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Puerto Rico Economic Development Bank lending doctors up to $50,000

By on January 9, 2018

SAN JUAN – The Economic Development Bank will be offering emergency loans of up to $50,000 to help physicians reopen their practices after the damage left by Hurricane María.

Nearly 1,000 doctors’ offices where affected “directly or indirectly” by the major storm, and this loan could help medical professionals resume operations without having to wait until the insurance payout, argued Dr. Víctor Ramos, president of the Puerto Rico Surgeons and Physicians Association.

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“Although the insurance commissioner issued an order stating that doctors were among the priority people for insurance, that [insurance companies] had 15 days to pay, the reality is that isn’t happening because of the avalanche of claims they have and the inability of the [insurance] industry, since it was all so much, to make [the payments],” Ramos stated.

This loans are expected to slow down the healthcare sector’s brain drain, which increased since the Category-4 hurricane it the island. “If before María there already was a talent drain, an exodus in the healthcare industry, the government needs to do everything possible to stop that problem,” EDB President Luis Burdiel said.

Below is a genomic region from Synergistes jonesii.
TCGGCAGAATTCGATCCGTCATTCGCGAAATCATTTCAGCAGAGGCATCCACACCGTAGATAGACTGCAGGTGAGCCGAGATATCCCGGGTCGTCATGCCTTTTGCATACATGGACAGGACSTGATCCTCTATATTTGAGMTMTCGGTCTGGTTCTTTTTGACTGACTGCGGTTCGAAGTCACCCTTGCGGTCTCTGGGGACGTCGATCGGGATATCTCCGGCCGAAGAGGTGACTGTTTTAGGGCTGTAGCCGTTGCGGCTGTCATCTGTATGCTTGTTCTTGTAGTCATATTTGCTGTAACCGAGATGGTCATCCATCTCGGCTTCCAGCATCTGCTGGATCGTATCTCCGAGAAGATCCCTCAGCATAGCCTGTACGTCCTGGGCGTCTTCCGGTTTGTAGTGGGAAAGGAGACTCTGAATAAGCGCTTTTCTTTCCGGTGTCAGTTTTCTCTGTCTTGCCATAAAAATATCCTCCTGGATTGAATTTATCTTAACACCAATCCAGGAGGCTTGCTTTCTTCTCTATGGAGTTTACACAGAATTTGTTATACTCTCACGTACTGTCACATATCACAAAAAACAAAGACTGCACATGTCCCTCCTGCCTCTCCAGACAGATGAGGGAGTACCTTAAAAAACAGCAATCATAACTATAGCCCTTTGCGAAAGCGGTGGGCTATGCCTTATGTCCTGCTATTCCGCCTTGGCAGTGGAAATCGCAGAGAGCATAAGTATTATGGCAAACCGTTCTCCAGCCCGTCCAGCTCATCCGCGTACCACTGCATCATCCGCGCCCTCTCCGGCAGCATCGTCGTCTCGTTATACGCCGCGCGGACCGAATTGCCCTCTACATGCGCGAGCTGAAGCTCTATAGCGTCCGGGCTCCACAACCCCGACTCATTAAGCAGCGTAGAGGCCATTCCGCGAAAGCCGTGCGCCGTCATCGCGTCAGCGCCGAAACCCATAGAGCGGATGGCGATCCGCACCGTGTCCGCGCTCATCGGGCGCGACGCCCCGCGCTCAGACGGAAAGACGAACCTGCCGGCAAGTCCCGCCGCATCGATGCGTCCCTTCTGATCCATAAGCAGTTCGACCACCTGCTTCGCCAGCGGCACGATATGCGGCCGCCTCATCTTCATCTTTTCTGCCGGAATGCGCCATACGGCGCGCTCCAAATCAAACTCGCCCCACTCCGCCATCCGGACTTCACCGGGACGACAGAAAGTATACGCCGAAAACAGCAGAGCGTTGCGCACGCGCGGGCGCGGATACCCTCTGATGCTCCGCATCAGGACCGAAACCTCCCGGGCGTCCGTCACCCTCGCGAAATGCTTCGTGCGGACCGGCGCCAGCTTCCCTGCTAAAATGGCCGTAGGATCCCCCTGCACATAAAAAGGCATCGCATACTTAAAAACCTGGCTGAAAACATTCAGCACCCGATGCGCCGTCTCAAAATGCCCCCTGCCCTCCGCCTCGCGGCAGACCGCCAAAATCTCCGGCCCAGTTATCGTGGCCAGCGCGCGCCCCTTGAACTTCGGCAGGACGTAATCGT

The loans will come from a $10 million EDB fund, although Burdiel expect the disbursement for the healthcare sector, not just physicians, will be of about $4 million. Said fund was created from the bank’s own capital after it sold several investment portfolios.

Dr. Víctor Ramos, president of the Puerto Rico Surgeons and Physicians Association; EDB President Luis Burdiel; and Health Secretary Rafael Rodríguez (María Soledad Dávila Calero/CB)

Burdiel explained that loan recipients could use the cash for “operational capital, payroll, structural repairs and acquiring equipment.” Another characteristic of these loan is that the first repayments are deferred for the first six months do not accrue interests.

Since this emergency loan is seen as a short-term bridge loan, Burdiel said the grace period will allow doctors to restart their practice before insurance companies pay. Said payout can be used as collateral for the loan, which recipients can use to later cancel all or part of the loan.

The EDB president stressed that the bank’s administrators are aware of the difficulties healthcare professionals face when trying to find funding.

“Commercial financing for doctors today is a bit uphill in private banking, in commercial banking, and that’s a gap the Economic Development Bank has a duty to fill,” Burdiel said.

As for the brain drain, the surgeons association president identified problems with medical insurance companies as the main issue doctors face on the island. To address their grievances, Ramos suggested the government increase regulation for healthcare plans, such as prohibiting unjustified cancellation of payments from health insurance companies.



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